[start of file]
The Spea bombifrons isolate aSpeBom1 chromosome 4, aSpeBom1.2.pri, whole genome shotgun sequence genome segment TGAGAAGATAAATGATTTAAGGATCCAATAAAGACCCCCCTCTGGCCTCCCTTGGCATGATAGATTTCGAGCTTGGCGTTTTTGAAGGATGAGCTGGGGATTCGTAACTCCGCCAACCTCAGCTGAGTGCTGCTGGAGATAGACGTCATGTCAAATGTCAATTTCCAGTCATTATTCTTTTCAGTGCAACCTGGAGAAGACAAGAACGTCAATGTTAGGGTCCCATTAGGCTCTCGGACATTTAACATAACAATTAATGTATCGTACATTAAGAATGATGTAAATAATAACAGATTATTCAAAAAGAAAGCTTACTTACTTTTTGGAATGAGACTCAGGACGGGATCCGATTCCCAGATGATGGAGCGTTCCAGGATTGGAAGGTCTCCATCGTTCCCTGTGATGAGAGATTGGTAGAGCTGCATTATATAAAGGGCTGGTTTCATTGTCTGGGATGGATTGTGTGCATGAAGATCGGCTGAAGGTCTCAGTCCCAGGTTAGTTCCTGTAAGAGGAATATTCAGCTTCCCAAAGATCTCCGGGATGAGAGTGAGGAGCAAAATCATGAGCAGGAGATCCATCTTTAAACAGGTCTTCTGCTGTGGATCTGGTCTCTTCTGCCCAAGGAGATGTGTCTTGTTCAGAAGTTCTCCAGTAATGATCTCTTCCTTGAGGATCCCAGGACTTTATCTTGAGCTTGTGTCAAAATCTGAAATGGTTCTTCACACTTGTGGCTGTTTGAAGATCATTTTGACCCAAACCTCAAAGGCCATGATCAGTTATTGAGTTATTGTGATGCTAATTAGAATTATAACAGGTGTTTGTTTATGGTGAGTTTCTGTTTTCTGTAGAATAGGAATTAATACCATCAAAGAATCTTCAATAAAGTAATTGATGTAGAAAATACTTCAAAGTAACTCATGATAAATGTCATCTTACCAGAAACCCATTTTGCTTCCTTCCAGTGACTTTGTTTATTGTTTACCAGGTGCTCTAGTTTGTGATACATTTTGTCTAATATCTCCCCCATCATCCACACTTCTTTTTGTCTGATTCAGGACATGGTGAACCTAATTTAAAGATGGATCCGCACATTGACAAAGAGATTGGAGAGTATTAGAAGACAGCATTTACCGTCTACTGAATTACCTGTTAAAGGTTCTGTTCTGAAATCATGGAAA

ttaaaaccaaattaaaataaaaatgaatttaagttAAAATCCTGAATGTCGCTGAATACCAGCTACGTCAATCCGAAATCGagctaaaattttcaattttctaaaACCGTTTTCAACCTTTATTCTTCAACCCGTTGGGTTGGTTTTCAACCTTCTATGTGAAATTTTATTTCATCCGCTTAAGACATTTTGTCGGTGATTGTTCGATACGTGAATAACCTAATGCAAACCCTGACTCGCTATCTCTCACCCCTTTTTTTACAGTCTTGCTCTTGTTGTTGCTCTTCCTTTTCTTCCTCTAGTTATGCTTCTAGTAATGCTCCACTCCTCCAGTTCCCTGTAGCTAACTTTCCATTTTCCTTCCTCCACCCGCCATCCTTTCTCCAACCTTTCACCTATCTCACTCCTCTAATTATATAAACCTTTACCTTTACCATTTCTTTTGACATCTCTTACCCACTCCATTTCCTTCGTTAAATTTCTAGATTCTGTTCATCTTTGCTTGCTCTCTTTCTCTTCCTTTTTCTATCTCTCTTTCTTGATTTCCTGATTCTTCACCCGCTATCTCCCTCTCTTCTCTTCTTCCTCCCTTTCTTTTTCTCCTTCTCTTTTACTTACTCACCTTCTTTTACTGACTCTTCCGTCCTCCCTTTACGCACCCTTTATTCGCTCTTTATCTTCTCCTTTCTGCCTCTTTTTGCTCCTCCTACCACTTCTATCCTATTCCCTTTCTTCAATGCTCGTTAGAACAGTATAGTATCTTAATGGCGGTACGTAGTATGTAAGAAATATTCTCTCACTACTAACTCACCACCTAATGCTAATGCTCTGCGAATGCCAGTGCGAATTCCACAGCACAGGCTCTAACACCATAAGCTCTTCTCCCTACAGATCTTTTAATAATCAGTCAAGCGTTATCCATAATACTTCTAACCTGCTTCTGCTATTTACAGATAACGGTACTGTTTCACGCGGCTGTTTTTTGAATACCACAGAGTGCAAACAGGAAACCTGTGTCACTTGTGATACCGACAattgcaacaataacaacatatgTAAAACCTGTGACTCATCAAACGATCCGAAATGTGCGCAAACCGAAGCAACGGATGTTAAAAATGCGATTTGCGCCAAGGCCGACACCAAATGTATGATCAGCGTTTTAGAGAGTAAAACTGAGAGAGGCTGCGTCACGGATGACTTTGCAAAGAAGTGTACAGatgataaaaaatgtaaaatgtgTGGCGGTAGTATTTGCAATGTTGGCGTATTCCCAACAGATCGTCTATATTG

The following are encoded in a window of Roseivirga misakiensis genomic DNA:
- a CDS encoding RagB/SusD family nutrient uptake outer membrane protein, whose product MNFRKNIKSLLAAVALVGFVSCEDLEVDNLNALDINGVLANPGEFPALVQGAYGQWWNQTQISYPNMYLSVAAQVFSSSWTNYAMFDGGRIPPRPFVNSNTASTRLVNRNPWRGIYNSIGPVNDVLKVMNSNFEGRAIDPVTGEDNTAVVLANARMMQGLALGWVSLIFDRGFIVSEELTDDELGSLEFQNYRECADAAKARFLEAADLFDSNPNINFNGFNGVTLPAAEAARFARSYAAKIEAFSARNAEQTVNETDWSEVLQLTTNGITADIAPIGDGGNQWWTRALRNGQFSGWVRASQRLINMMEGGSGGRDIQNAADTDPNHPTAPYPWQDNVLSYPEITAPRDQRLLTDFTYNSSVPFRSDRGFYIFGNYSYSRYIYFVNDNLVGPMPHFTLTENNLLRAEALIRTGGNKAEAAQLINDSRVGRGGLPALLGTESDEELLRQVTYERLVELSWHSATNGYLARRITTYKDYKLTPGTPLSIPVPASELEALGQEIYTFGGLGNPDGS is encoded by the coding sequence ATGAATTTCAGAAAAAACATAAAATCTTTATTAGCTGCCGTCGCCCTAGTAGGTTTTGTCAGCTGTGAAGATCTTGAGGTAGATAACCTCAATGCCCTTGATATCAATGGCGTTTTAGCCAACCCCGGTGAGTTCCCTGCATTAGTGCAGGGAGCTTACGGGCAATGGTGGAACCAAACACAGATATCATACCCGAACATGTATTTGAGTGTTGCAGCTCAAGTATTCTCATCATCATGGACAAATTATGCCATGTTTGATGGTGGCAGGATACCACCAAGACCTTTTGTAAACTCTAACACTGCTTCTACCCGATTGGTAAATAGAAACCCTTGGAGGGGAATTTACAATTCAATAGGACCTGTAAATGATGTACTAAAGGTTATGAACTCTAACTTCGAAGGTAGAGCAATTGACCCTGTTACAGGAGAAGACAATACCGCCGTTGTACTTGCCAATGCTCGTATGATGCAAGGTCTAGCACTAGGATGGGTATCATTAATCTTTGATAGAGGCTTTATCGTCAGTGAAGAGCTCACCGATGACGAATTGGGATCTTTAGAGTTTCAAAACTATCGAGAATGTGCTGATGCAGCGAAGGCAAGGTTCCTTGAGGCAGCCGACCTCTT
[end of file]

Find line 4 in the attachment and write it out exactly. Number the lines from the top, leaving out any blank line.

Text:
- a CDS encoding RagB/SusD family nutrient uptake outer membrane protein, whose product MNFRKNIKSLLAAVALVGFVSCEDLEVDNLNALDINGVLANPGEFPALVQGAYGQWWNQTQISYPNMYLSVAAQVFSSSWTNYAMFDGGRIPPRPFVNSNTASTRLVNRNPWRGIYNSIGPVNDVLKVMNSNFEGRAIDPVTGEDNTAVVLANARMMQGLALGWVSLIFDRGFIVSEELTDDELGSLEFQNYRECADAAKARFLEAADLFDSNPNINFNGFNGVTLPAAEAARFARSYAAKIEAFSARNAEQTVNETDWSEVLQLTTNGITADIAPIGDGGNQWWTRALRNGQFSGWVRASQRLINMMEGGSGGRDIQNAADTDPNHPTAPYPWQDNVLSYPEITAPRDQRLLTDFTYNSSVPFRSDRGFYIFGNYSYSRYIYFVNDNLVGPMPHFTLTENNLLRAEALIRTGGNKAEAAQLINDSRVGRGGLPALLGTESDEELLRQVTYERLVELSWHSATNGYLARRITTYKDYKLTPGTPLSIPVPASELEALGQEIYTFGGLGNPDGS is encoded by the coding sequence ATGAATTTCAGAAAAAACATAAAATCTTTATTAGCTGCCGTCGCCCTAGTAGGTTTTGTCAGCTGTGAAGATCTTGAGGTAGATAACCTCAATGCCCTTGATATCAATGGCGTTTTAGCCAACCCCGGTGAGTTCCCTGCATTAGTGCAGGGAGCTTACGGGCAATGGTGGAACCAAACACAGATATCATACCCGAACATGTATTTGAGTGTTGCAGCTCAAGTATTCTCATCATCATGGACAAATTATGCCATGTTTGATGGTGGCAGGATACCACCAAGACCTTTTGTAAACTCTAACACTGCTTCTACCCGATTGGTAAATAGAAACCCTTGGAGGGGAATTTACAATTCAATAGGACCTGTAAATGATGTACTAAAGGTTATGAACTCTAACTTCGAAGGTAGAGCAATTGACCCTGTTACAGGAGAAGACAATACCGCCGTTGTACTTGCCAATGCTCGTATGATGCAAGGTCTAGCACTAGGATGGGTATCATTAATCTTTGATAGAGGCTTTATCGTCAGTGAAGAGCTCACCGATGACGAATTGGGATCTTTAGAGTTTCAAAACTATCGAGAATGTGCTGATGCAGCGAAGGCAAGGTTCCTTGAGGCAGCCGACCTCTT